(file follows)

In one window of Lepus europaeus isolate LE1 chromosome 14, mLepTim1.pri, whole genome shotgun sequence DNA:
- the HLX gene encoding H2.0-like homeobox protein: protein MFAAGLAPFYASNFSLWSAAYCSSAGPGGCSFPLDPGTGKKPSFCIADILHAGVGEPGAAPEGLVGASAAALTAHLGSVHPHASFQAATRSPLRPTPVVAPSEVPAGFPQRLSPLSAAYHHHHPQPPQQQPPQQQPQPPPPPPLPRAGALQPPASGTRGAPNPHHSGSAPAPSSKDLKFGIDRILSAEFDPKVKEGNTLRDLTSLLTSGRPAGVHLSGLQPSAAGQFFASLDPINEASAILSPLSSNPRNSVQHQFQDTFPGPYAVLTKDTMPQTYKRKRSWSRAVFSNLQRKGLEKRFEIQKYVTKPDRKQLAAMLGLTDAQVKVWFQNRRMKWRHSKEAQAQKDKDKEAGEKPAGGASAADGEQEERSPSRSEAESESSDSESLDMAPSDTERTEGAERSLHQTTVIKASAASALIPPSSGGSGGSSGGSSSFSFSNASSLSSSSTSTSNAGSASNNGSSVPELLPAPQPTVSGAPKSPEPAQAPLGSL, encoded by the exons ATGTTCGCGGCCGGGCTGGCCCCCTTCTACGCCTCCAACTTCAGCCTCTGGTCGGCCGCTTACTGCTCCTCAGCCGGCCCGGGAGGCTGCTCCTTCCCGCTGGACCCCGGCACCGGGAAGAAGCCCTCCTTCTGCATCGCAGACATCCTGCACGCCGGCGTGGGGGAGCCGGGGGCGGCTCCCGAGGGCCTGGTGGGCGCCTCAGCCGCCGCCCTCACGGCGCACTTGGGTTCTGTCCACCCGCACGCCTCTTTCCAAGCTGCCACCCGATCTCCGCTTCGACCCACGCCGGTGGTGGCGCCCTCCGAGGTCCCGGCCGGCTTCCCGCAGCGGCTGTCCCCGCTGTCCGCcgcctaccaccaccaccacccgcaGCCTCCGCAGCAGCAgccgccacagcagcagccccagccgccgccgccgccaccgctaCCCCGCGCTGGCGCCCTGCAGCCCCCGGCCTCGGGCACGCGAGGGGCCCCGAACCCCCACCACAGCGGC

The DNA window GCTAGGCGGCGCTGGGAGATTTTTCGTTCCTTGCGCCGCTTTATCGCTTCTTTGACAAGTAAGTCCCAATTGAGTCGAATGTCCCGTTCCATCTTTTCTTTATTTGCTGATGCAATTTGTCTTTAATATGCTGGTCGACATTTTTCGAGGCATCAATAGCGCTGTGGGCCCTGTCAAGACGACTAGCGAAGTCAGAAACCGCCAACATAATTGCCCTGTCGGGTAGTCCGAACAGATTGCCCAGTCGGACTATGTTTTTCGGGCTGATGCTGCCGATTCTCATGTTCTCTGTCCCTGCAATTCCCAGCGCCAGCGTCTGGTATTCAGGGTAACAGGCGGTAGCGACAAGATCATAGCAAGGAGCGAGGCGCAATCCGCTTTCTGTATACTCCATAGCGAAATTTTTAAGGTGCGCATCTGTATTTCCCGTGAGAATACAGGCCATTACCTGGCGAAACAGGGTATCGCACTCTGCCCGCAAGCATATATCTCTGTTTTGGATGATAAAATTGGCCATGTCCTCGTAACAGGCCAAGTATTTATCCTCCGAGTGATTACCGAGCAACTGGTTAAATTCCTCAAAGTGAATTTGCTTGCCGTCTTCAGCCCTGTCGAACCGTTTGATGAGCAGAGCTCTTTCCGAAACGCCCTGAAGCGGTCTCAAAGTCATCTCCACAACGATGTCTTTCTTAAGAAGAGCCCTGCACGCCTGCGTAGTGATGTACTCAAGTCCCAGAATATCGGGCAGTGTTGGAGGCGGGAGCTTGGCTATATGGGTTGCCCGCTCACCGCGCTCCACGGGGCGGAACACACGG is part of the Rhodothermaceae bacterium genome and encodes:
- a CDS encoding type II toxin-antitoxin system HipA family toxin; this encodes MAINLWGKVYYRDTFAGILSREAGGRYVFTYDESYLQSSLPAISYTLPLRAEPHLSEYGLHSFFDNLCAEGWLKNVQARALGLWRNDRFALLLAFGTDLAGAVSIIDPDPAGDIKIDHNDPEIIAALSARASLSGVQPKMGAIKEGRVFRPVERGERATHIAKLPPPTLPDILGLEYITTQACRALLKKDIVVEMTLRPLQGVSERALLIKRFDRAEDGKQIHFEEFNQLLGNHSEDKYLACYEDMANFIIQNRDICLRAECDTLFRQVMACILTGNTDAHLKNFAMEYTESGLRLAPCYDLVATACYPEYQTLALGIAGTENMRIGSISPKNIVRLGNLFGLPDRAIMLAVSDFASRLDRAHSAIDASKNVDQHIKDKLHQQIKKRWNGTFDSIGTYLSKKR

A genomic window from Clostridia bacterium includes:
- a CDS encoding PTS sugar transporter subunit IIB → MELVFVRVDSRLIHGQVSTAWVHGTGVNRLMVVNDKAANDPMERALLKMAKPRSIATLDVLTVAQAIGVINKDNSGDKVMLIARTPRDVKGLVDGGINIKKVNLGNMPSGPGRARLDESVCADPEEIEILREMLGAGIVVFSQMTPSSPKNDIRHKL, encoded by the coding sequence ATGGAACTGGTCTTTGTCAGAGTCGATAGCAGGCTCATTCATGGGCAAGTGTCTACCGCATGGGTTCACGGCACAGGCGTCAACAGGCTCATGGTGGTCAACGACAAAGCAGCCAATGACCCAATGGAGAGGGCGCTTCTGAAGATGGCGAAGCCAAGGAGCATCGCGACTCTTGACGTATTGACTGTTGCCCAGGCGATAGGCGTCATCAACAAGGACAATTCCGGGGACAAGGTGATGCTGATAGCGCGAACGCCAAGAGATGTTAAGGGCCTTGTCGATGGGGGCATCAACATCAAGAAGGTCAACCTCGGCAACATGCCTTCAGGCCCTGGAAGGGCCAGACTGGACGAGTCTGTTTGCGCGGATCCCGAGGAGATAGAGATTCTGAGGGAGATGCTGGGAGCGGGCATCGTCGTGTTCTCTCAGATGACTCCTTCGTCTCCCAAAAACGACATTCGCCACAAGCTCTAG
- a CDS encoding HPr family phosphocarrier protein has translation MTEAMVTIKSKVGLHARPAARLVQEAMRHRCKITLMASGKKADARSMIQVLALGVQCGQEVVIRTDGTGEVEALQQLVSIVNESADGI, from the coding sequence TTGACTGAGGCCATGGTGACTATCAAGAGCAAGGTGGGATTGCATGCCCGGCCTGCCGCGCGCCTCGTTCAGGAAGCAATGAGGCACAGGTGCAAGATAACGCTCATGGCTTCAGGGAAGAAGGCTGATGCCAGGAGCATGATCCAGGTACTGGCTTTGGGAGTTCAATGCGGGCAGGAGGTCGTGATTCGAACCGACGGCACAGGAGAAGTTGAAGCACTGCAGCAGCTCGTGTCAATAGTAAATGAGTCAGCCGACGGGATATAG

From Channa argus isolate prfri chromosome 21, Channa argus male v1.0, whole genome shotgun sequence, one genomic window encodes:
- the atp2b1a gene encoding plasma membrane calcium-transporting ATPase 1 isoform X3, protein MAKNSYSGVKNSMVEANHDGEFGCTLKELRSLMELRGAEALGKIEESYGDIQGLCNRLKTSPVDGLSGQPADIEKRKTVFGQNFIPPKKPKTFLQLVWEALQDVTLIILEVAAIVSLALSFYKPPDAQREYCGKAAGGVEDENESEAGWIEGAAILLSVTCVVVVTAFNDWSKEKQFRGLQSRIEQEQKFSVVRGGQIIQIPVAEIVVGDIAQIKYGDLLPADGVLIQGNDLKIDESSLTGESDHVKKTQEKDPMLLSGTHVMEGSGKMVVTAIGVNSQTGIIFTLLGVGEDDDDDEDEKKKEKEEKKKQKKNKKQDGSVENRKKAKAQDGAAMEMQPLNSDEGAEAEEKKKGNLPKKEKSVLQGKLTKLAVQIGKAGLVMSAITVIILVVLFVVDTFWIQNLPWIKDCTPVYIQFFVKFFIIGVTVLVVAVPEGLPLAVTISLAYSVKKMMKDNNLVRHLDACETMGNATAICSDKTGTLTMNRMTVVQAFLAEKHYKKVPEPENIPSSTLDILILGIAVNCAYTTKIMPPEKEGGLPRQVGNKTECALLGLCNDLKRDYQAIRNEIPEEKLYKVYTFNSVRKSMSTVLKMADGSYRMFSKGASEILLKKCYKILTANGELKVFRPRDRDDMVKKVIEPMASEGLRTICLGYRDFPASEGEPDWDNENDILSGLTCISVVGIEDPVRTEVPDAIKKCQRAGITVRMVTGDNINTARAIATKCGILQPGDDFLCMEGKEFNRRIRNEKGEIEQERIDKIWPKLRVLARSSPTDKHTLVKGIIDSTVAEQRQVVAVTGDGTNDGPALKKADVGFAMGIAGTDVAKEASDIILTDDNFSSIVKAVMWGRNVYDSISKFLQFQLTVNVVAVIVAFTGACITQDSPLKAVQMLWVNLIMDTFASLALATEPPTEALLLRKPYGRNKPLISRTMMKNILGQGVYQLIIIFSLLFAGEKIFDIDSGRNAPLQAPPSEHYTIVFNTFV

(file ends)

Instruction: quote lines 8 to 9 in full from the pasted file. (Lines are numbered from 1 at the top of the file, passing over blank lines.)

From Channa argus isolate prfri chromosome 21, Channa argus male v1.0, whole genome shotgun sequence, one genomic window encodes:
- the atp2b1a gene encoding plasma membrane calcium-transporting ATPase 1 isoform X3, protein MAKNSYSGVKNSMVEANHDGEFGCTLKELRSLMELRGAEALGKIEESYGDIQGLCNRLKTSPVDGLSGQPADIEKRKTVFGQNFIPPKKPKTFLQLVWEALQDVTLIILEVAAIVSLALSFYKPPDAQREYCGKAAGGVEDENESEAGWIEGAAILLSVTCVVVVTAFNDWSKEKQFRGLQSRIEQEQKFSVVRGGQIIQIPVAEIVVGDIAQIKYGDLLPADGVLIQGNDLKIDESSLTGESDHVKKTQEKDPMLLSGTHVMEGSGKMVVTAIGVNSQTGIIFTLLGVGEDDDDDEDEKKKEKEEKKKQKKNKKQDGSVENRKKAKAQDGAAMEMQPLNSDEGAEAEEKKKGNLPKKEKSVLQGKLTKLAVQIGKAGLVMSAITVIILVVLFVVDTFWIQNLPWIKDCTPVYIQFFVKFFIIGVTVLVVAVPEGLPLAVTISLAYSVKKMMKDNNLVRHLDACETMGNATAICSDKTGTLTMNRMTVVQAFLAEKHYKKVPEPENIPSSTLDILILGIAVNCAYTTKIMPPEKEGGLPRQVGNKTECALLGLCNDLKRDYQAIRNEIPEEKLYKVYTFNSVRKSMSTVLKMADGSYRMFSKGASEILLKKCYKILTANGELKVFRPRDRDDMVKKVIEPMASEGLRTICLGYRDFPASEGEPDWDNENDILSGLTCISVVGIEDPVRTEVPDAIKKCQRAGITVRMVTGDNINTARAIATKCGILQPGDDFLCMEGKEFNRRIRNEKGEIEQERIDKIWPKLRVLARSSPTDKHTLVKGIIDSTVAEQRQVVAVTGDGTNDGPALKKADVGFAMGIAGTDVAKEASDIILTDDNFSSIVKAVMWGRNVYDSISKFLQFQLTVNVVAVIVAFTGACITQDSPLKAVQMLWVNLIMDTFASLALATEPPTEALLLRKPYGRNKPLISRTMMKNILGQGVYQLIIIFSLLFAGEKIFDIDSGRNAPLQAPPSEHYTIVFNTFV